As I’ve previously stated in numerous columns, coffee is an antioxidant-rich superfood. Coffee consumption lowers the risk of cancer, diabetes, Parkinson’s disease, and a variety of other health problems. Additionally, coffee concentrates the mind, fosters camaraderie, and stimulates creativity.
However, there is a disadvantage. Each year, 6 million tonnes of coffee grounds are discarded in landfills, where they ferment and release methane, a potent glasshouse gas “25 times more potent than carbon dioxide.” As a result, coffee is a significant contributor to climate change.
Fortunately, scientists have been hard at work developing methods for recycling and reusing SPGs (used coffee grounds), and a number of these efforts have recently come to fruition. The following are the three most recent and significant studies:
Coffee grounds can help reduce the carbon footprint of construction. According to a 2021 study conducted at the RMIT University’s School of Engineering, “the carbon footprints and environmental impacts associated with construction projects are extremely concerning [but] SCGs have the potential to be used as aggregates in a broad range of civil engineering applications.”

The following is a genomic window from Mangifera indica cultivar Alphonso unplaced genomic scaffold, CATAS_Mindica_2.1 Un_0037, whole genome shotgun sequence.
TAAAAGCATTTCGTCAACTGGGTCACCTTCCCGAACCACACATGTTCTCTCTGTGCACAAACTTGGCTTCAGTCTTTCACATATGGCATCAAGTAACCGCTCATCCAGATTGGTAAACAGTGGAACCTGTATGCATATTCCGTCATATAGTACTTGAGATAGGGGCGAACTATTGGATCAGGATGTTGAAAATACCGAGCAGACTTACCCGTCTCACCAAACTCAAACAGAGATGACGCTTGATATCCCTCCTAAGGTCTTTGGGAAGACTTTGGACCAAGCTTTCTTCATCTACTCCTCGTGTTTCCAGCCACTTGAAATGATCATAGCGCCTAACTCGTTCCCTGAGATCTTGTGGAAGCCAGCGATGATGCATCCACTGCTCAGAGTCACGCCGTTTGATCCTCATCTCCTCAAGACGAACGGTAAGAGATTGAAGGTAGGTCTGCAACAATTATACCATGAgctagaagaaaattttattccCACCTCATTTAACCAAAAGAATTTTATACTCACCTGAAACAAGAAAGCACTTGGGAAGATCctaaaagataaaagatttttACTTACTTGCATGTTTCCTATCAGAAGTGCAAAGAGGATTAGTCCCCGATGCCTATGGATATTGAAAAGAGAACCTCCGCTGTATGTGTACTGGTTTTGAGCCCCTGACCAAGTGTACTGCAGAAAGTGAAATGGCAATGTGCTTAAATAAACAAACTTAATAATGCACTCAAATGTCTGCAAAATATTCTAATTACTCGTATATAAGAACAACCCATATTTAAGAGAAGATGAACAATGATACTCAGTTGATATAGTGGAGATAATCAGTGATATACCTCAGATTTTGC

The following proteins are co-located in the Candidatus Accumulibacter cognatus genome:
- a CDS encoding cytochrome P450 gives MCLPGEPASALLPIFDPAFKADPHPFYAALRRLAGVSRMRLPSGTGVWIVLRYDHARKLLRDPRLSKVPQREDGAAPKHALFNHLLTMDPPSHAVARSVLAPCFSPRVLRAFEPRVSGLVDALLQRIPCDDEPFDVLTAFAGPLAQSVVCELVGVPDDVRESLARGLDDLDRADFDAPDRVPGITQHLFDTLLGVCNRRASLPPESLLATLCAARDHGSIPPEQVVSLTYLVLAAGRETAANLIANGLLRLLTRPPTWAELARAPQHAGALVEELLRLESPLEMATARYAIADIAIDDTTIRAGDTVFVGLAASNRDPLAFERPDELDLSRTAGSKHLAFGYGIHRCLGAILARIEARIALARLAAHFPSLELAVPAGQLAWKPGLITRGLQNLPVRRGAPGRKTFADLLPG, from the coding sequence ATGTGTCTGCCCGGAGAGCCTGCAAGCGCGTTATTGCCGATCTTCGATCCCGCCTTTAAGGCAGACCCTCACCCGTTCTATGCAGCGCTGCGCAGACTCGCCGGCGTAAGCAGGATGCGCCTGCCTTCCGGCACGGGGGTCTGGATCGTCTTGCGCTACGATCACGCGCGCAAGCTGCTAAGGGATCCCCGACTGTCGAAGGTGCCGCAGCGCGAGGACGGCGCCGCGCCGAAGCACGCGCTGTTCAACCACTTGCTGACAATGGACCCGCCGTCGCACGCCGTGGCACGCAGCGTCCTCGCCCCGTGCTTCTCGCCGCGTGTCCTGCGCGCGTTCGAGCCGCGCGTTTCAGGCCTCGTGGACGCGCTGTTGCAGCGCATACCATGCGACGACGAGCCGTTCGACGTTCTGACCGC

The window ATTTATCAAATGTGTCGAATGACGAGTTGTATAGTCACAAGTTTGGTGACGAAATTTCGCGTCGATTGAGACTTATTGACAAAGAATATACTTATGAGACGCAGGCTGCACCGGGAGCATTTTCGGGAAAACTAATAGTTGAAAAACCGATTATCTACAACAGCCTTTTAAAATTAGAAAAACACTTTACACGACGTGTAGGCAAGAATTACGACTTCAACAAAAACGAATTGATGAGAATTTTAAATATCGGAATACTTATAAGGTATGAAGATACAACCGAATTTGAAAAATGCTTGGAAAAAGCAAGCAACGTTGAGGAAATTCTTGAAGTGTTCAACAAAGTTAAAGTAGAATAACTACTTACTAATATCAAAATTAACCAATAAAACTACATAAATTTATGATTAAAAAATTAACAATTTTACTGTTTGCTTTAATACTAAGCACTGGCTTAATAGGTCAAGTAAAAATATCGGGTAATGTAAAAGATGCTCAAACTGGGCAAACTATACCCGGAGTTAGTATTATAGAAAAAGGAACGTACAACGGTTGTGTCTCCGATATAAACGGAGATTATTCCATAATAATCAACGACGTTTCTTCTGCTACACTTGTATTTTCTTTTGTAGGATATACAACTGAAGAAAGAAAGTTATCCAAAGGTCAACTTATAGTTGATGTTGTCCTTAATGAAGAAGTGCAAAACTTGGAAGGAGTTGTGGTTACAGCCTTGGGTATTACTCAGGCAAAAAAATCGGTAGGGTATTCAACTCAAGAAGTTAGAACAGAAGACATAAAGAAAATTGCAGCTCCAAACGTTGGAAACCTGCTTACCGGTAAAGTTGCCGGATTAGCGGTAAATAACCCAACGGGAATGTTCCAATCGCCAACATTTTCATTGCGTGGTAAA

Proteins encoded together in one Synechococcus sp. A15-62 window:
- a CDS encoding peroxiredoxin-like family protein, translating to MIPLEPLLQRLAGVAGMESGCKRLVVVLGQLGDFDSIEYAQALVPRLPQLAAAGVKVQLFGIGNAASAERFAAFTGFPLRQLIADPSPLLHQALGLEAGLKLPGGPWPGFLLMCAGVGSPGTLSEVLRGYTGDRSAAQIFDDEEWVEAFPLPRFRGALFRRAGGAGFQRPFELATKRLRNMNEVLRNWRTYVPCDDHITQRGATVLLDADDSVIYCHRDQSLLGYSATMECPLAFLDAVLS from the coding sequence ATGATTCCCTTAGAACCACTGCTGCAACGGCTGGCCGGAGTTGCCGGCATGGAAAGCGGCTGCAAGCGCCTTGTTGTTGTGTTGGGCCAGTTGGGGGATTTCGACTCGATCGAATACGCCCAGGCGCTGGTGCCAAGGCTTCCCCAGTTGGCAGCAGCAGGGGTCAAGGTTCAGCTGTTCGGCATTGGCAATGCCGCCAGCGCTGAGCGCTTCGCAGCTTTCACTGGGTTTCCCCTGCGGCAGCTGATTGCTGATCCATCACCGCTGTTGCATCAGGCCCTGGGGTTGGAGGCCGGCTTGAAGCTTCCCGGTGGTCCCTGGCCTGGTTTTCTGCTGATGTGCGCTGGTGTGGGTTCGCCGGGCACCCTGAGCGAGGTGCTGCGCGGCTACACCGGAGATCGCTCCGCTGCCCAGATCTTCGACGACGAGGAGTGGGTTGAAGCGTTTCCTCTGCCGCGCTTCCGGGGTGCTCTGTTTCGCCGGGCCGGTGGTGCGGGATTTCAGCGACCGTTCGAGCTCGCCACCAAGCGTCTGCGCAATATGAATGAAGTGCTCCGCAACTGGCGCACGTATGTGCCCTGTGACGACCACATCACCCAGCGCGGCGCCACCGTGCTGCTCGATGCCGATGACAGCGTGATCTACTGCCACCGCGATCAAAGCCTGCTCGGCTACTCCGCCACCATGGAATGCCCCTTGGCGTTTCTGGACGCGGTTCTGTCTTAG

Coffee grounds are capable of producing ultrapure water. According to a study published in 2022 by Tianjin Chengjian University, SPGs are extremely effective at removing pollutants from waste water.” The results indicated that the catalyst and oxidant had a significant effect on the production of ultrapure water.”
Coffee grounds have the potential to be an extremely efficient biofuel. According to a 2022 study conducted at Erciyes University in Turkey, “integration with biorefineries in general and pyrolysis in particular is considered the most successful solid waste management strategy of SCG.”
Regrettably, today’s government recycling programmes are not designed to collect and recycle SPGs. However, some startups, such as the UK-based BioBean, are establishing the infrastructure necessary to collect and monetize SPGs.